I currently have a task at hand which requires to find a n-tuple of sentences s, where the biggest distance of sentences is searched(So the most dis-similar sentences shall be chosen).
Especially with growing n, this problem is causing me trouble, as in a naive implementation the number I need to calculate the distances grows exponentially by n and linear by s.
The distance function itself is drop-in distance :: Text -> Text -> Double
For the questions the distance can be expected to behave in constant time, and the list of n-tuples to be deepseq ready.
Given my real world problems, this is giving me a hard time waiting.
Coming from a more imperative environment, one approach I'd take would be to calculate a dictionary of predefined distances, so instead of calculating the distance new I'd only have to lookup the distance.
This would - in my understanding - mean that I create the dictionary which takes s * (s-1) steps to calculate the full dictionary, and then for s^n only dictionary lookups.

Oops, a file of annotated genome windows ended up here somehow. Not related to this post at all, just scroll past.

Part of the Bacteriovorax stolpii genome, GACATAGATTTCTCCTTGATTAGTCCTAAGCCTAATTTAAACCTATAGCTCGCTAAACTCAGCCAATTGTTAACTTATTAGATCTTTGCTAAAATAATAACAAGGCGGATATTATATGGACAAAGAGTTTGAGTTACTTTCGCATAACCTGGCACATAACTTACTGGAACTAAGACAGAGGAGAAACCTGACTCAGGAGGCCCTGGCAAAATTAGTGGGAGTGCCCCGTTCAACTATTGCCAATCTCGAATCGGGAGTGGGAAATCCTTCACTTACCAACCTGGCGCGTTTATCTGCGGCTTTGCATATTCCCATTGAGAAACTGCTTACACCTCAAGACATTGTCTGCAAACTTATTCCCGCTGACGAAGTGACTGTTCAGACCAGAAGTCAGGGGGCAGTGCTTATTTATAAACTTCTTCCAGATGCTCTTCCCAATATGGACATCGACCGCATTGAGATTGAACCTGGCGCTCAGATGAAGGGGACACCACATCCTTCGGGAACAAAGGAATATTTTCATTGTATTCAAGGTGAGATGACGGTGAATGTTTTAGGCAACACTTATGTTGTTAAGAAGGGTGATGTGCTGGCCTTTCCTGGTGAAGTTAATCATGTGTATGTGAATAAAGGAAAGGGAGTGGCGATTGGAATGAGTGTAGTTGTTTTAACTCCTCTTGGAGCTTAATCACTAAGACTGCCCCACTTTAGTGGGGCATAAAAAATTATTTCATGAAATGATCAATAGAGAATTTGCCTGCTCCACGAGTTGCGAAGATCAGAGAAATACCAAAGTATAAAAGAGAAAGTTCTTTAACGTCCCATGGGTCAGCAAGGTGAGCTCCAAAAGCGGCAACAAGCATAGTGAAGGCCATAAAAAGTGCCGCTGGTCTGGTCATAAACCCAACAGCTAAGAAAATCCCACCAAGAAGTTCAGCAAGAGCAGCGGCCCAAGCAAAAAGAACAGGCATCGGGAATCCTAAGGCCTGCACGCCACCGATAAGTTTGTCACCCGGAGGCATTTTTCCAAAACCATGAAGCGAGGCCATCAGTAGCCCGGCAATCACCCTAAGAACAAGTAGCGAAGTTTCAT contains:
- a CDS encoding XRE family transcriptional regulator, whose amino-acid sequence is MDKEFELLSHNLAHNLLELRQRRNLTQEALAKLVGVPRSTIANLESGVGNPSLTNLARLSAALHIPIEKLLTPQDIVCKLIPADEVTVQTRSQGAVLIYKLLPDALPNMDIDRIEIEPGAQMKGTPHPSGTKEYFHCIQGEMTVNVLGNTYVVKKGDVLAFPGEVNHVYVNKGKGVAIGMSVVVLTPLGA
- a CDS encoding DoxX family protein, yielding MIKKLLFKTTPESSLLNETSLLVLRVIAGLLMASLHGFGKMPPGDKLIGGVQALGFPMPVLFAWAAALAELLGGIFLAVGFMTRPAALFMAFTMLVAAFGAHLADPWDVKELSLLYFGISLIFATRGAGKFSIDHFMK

But from the little I remember "Real World Haskell", the functions and variables are only evaluated once and hang around until the garbage collector comes around.
is this right, and does this mean, that if there is no GC in between, the function distance(a,b) is only calculated once, and therefore the dictionary approach is mostly useless?
The function distance is symmetric, is there a way to help my Haskell (and the evaluation) to understand that it only needs to be run once? Iff not, does it make sense to iterate the over the tuples first and "order" them, to help distances only occur in a certain order? Is there a way to create unique, ordered n-tuples in the first place?
Additionally, I am grateful for any kind of help regarding performance-tricks to this case.
I know that this is a typical case for multi threading, but I first want to try and find "the best" base-algorithm. Also I think it's a nice question :)